he is thought to be a wealthy man; all the hours when he dodges behind the mountains
poor Lapps look up to him, and respect him to take a short nap. Beautiful streams of
very much. If he has five hundred, he is re- clear, cold water flow down the mountains to
spectacle ; but the sea, and the
if he has no more land is clothed in
than fifty, he is a green.
very p o o r Lapp But when the
i n e d, a n d short summer is
gladly serves his over,-then comes
the long, cold
The reindeer days the sun
live on the li- hardly glances
chens that grow above the hori-
on the cold, gray zon. Now the
chensare not very away from the
plentiful; so e sea-shore to the
when the rein- forest. The
deer have eaten long, (lark nights
up all there are in one place, the Lapps have are lit up by the gay northern lights, that
to move to another. They hardly ever stay flame and dance in the sky like fire-works.
more than two weeks in a place. As it takes You could not get a Lapp to change his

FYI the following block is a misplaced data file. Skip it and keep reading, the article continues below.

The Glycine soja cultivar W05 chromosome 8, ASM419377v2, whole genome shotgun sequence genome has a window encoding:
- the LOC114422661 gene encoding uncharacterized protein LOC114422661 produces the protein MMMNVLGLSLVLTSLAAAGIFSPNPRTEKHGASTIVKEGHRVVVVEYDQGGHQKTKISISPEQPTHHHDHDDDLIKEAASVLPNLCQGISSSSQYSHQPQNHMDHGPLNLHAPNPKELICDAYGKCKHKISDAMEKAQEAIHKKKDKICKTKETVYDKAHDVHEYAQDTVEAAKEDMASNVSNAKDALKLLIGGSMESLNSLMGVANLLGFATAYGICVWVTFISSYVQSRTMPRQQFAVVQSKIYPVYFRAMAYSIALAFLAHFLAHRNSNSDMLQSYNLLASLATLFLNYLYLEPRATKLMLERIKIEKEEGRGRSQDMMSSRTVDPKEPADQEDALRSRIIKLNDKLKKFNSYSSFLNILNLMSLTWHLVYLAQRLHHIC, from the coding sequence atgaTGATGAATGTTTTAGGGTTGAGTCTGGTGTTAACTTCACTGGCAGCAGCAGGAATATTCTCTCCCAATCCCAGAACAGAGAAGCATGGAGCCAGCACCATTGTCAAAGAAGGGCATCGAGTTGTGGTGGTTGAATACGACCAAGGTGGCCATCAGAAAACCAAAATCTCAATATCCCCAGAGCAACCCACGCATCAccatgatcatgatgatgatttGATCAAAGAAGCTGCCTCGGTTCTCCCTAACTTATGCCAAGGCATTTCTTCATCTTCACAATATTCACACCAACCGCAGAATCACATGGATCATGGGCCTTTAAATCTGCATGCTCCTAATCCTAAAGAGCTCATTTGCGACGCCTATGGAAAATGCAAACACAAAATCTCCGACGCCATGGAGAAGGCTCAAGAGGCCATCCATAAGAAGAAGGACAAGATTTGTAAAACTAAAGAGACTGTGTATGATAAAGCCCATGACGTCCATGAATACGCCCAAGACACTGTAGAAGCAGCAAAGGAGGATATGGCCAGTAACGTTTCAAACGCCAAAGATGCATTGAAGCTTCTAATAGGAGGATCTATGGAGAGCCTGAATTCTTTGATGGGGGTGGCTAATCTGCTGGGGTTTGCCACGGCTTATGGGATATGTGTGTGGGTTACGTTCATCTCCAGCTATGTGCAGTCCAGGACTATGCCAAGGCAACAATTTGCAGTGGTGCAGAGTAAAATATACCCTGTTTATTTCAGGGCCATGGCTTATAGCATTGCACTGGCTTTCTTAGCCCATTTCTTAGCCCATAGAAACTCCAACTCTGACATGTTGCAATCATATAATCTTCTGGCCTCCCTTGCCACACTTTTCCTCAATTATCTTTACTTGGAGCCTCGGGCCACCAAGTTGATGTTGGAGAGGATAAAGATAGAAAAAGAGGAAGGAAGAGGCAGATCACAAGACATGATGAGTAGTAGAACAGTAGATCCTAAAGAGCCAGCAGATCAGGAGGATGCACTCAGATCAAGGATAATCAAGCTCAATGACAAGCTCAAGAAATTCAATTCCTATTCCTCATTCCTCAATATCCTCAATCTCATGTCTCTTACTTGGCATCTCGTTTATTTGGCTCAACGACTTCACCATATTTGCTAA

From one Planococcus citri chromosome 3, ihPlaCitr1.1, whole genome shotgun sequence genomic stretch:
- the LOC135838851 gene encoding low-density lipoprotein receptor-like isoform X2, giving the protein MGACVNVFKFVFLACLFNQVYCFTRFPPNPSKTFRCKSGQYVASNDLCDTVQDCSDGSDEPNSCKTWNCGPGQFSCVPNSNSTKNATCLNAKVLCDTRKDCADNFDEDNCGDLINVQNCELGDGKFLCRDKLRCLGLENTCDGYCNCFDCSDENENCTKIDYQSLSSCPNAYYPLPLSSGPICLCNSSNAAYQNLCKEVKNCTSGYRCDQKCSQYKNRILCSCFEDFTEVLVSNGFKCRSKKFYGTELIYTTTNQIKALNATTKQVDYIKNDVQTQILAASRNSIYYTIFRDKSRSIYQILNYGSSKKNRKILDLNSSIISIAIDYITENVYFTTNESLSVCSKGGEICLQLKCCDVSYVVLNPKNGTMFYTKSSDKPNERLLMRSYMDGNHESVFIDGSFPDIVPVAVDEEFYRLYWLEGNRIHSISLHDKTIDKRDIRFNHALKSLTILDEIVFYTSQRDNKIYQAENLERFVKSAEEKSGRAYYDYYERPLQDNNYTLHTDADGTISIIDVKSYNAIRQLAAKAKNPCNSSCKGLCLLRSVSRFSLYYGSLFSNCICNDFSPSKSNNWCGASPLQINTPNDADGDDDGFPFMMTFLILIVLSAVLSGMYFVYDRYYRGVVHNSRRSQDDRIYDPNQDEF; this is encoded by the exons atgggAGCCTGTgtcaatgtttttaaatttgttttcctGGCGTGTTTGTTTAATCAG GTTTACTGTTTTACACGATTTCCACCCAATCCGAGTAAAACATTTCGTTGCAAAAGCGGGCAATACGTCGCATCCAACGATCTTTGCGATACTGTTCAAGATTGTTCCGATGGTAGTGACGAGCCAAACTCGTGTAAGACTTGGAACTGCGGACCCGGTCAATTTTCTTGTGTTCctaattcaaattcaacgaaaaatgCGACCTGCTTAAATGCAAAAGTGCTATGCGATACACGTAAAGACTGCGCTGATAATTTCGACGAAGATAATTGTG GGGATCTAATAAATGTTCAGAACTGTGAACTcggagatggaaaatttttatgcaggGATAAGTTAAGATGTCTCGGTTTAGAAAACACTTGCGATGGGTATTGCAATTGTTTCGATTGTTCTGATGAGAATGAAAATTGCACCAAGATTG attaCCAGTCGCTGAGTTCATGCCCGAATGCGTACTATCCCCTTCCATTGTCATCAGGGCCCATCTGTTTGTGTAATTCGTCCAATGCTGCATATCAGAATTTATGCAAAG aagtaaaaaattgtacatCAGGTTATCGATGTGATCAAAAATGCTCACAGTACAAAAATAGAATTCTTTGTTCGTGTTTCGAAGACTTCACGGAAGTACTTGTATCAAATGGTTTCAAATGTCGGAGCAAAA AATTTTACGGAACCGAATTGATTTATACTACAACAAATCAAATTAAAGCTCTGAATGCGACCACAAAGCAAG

the lichens a long while to grow, it may be wild, cold country for any other in the world.
years before the Lapps will come that way --. F. L.
The people have long skidders, or skates, LET US grasp the beautiful sunshine
made of firewood, and covered with young rein- Which licth across our ways,
deer skins. These skidders are as long as And give of its golden beauty-
the Laplander himself. It would be hard to Its warm and glorious rays-
travel in the winter without them. With To those who are groping in shadow,
them he can run as fast as the wild beasts. Whose days are like one long night,
He has a long pole, with a knob near the end And the end, all, the end, God knoweth,
of it, so that it will not sink deep in the snow, Will give us a crown more bright.
AU nd the pretty Loudon-pride,
SAnd the blue-bell hanging down its
SIts laughing eey to hide ;
LoAnd the hollyhock that turns about
Its head to seek the sun,--
Oh, dearly do we love the powers,
And we love them every one.
Far better than our painted toys,
Though gilded bright and gay,
We love the gentle flowers that bloom
OUR FLO WERS. In the sunny summer day.
e v! Maggie loves the lily air, For it is God who made the flowers,
And Annie loves the rose; And careth for them all;